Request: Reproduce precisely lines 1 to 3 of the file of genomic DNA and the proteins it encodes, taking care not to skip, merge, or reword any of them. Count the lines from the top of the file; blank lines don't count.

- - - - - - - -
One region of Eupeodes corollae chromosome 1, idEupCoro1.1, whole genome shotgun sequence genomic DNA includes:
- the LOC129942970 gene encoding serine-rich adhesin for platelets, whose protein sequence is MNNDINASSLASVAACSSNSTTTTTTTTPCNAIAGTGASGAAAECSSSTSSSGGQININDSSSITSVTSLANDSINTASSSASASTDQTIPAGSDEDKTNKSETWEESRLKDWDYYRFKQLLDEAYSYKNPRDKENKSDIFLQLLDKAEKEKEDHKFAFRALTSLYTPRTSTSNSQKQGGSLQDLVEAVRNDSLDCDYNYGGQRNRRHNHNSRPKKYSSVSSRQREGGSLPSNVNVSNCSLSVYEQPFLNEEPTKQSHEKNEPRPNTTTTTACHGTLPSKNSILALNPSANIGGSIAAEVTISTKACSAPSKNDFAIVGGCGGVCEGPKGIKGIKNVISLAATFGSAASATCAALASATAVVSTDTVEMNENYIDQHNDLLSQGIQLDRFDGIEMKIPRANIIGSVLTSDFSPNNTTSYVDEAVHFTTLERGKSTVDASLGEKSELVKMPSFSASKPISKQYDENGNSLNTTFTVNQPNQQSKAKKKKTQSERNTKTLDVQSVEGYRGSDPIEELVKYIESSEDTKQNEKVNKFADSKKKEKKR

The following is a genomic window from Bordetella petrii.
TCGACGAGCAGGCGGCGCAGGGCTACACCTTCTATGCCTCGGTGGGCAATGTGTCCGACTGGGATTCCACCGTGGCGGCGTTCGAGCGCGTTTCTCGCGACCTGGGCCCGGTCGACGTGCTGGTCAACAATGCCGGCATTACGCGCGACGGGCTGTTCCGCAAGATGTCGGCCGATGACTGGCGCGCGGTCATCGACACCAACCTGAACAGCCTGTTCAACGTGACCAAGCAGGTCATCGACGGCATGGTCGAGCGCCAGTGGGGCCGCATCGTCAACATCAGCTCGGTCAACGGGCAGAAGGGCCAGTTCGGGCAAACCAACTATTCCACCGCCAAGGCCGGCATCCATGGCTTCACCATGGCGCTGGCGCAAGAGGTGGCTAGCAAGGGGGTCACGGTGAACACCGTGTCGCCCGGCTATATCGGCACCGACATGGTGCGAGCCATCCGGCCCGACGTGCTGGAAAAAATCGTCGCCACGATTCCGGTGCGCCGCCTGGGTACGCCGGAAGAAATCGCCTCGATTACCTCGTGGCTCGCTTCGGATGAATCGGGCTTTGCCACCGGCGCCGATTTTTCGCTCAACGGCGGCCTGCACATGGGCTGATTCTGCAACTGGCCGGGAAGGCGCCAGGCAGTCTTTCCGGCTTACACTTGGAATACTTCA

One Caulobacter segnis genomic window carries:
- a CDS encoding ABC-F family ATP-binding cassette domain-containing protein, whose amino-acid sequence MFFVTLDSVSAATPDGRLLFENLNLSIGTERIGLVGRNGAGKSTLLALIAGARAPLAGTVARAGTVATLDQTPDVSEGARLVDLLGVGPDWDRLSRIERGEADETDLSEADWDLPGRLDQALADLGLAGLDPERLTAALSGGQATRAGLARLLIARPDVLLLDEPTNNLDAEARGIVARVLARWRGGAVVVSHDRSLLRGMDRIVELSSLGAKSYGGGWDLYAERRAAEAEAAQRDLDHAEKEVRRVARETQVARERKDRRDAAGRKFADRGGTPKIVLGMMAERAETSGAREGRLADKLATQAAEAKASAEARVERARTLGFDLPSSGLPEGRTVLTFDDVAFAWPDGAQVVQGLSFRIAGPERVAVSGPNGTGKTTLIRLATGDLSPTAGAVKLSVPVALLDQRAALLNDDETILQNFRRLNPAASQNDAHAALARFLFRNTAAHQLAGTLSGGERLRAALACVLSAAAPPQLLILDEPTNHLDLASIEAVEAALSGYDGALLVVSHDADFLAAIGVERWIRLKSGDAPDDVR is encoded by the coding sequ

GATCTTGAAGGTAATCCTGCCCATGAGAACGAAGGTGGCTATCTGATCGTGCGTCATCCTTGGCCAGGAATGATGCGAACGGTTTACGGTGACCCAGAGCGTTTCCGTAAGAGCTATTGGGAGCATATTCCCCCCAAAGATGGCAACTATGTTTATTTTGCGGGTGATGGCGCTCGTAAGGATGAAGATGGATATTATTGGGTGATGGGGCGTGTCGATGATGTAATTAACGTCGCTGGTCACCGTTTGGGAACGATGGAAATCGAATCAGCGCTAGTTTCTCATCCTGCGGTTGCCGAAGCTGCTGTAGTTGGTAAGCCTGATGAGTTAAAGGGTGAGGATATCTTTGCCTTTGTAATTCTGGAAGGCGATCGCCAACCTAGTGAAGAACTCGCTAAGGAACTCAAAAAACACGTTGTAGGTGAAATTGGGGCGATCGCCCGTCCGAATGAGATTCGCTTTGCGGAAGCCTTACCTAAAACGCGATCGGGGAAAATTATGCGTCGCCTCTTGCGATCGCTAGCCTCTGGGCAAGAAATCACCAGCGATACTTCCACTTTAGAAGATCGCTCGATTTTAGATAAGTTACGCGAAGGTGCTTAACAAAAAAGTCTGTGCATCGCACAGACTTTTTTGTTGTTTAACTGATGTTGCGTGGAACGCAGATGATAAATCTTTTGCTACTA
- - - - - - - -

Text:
One region of Eupeodes corollae chromosome 1, idEupCoro1.1, whole genome shotgun sequence genomic DNA includes:
- the LOC129942970 gene encoding serine-rich adhesin for platelets, whose protein sequence is MNNDINASSLASVAACSSNSTTTTTTTTPCNAIAGTGASGAAAECSSSTSSSGGQININDSSSITSVTSLANDSINTASSSASASTDQTIPAGSDEDKTNKSETWEESRLKDWDYYRFKQLLDEAYSYKNPRDKENKSDIFLQLLDKAEKEKEDHKFAFRALTSLYTPRTSTSNSQKQGGSLQDLVEAVRNDSLDCDYNYGGQRNRRHNHNSRPKKYSSVSSRQREGGSLPSNVNVSNCSLSVYEQPFLNEEPTKQSHEKNEPRPNTTTTTACHGTLPSKNSILALNPSANIGGSIAAEVTISTKACSAPSKNDFAIVGGCGGVCEGPKGIKGIKNVISLAATFGSAASATCAALASATAVVSTDTVEMNENYIDQHNDLLSQGIQLDRFDGIEMKIPRANIIGSVLTSDFSPNNTTSYVDEAVHFTTLERGKSTVDASLGEKSELVKMPSFSASKPISKQYDENGNSLNTTFTVNQPNQQSKAKKKKTQSERNTKTLDVQSVEGYRGSDPIEELVKYIESSEDTKQNEKVNKFADSKKKEKKR

The following is a genomic window from Bordetella petrii.